How To Turn Your Social Media Averse Boss Into Your Champion
When an investment in social media marketing is considered by executives, it’s common to hear objections like “prove to me we can make money” or “where’s the ROI?”, regardless of whether the organization is an extremely large business or a mom and pop shop. Such classic concerns actually make a ton of sense. Social media […]
When an investment in social media marketing is considered by executives, it’s common to hear objections like “prove to me we can make money” or “where’s the ROI?”, regardless of whether the organization is an extremely large business or a mom and pop shop.
Such classic concerns actually make a ton of sense. Social media certainly can be a double-edged sword. On one hand brands must consider the downside—that inviting users into the public corporate communications stream might mean dirty laundry is aired on the street. Among the upsides brands can enjoy increased visibility, better customer service and increased sales as happy customers champion the brand’s reputation in public. Even so, marketing bosses are often wary of the risks.
We’ve noted that setting assertive strategies supported by measurable KPIs (key performance indicators/goals) tend to help remove—or at least mitigate—our clients’ bosses apprehensive chortling about social media forays. Here are some strategies we’ve found effective in persuading key stakeholders about the value of social media marketing. Then I’ll offer some ideas regarding metrics by which to measure success.
Strategy #1: Identify and target English-speaking international users.
It often moves the supervisorial needle when the team goal is to expand the pot of English-speaking personas, by identifying users’ global social/contextual space. For instance in there are tens of millions of Facebook users who speak English and don’t live in the United States, UK or Canada. Include authority users at the individual user and clustered level in this research.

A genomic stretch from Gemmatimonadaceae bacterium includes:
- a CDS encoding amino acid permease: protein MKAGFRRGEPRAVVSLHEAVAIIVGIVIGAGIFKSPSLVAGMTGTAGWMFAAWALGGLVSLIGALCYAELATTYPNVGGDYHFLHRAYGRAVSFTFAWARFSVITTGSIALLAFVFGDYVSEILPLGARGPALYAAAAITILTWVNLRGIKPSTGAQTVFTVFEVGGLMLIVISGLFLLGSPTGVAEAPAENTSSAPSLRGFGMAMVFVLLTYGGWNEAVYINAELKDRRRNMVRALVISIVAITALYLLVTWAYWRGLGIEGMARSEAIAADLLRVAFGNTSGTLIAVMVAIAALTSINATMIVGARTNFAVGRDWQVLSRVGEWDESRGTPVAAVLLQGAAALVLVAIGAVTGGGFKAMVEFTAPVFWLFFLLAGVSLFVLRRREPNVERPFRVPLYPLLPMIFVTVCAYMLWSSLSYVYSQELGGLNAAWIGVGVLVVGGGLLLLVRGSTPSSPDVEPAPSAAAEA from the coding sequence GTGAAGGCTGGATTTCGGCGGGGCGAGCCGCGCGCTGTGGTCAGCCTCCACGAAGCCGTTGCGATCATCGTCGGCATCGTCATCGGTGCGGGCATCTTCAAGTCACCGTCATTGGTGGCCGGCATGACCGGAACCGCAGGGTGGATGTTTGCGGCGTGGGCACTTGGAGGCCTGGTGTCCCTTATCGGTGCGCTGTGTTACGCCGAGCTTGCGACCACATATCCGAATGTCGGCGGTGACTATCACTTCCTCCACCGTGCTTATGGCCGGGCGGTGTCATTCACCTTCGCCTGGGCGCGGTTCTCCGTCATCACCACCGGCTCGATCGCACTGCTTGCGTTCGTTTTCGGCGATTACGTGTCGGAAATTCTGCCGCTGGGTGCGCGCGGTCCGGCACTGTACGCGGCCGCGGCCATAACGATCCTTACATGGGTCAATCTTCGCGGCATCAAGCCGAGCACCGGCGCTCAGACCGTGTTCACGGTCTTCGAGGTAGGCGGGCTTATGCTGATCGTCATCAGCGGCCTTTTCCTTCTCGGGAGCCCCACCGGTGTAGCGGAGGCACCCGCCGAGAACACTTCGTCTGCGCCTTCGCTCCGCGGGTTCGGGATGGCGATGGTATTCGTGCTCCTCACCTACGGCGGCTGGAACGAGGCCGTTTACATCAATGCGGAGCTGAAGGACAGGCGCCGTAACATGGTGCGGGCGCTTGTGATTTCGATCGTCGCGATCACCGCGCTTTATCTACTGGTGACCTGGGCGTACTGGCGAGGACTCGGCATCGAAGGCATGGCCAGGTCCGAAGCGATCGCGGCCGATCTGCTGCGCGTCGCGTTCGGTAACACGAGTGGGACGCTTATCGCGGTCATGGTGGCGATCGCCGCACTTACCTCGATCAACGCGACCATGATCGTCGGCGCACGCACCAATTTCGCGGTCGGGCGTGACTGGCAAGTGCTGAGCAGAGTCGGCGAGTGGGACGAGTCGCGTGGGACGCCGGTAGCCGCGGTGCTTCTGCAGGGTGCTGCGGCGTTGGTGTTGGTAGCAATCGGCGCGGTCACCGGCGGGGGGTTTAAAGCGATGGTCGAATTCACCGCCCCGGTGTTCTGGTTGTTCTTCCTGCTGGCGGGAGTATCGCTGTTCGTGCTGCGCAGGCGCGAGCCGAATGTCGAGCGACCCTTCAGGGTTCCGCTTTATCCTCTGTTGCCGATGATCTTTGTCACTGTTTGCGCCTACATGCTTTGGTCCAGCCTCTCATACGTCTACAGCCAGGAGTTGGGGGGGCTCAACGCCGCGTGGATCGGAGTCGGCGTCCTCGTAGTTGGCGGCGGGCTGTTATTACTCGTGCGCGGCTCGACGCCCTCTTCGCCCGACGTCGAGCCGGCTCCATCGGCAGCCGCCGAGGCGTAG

Strategy #2: Engage new users and build permanent community. Granted, this sounds a bit clichéd, but hear me out.
I’ve seen the look on clients’ faces as conversational marketing centered here in the good ol’ USA, Australia, New Zealand, India, the Philippines or Singapore resulted in expanded community. Humans usually like to interact with each other and the companies they do business with. Prove to your team leader that it’s possible to locate existing and new customers to interact with your brand and your team leader might understand the opportunity. Sales often follow new customers who stick around.
Strategy #3: Enhance brand visibility. Forge fledgling, expanding and quantifiable community to improve branding, keyword ranking, universal organic search results and measurable sales.
It’s easy to champion the value of listening to customers. They’re gong to make feelings known in public whether we’re listening or not, so we might as well be there. A commitment to hearing customers facilitates better service, which can be measured (see KPIs below).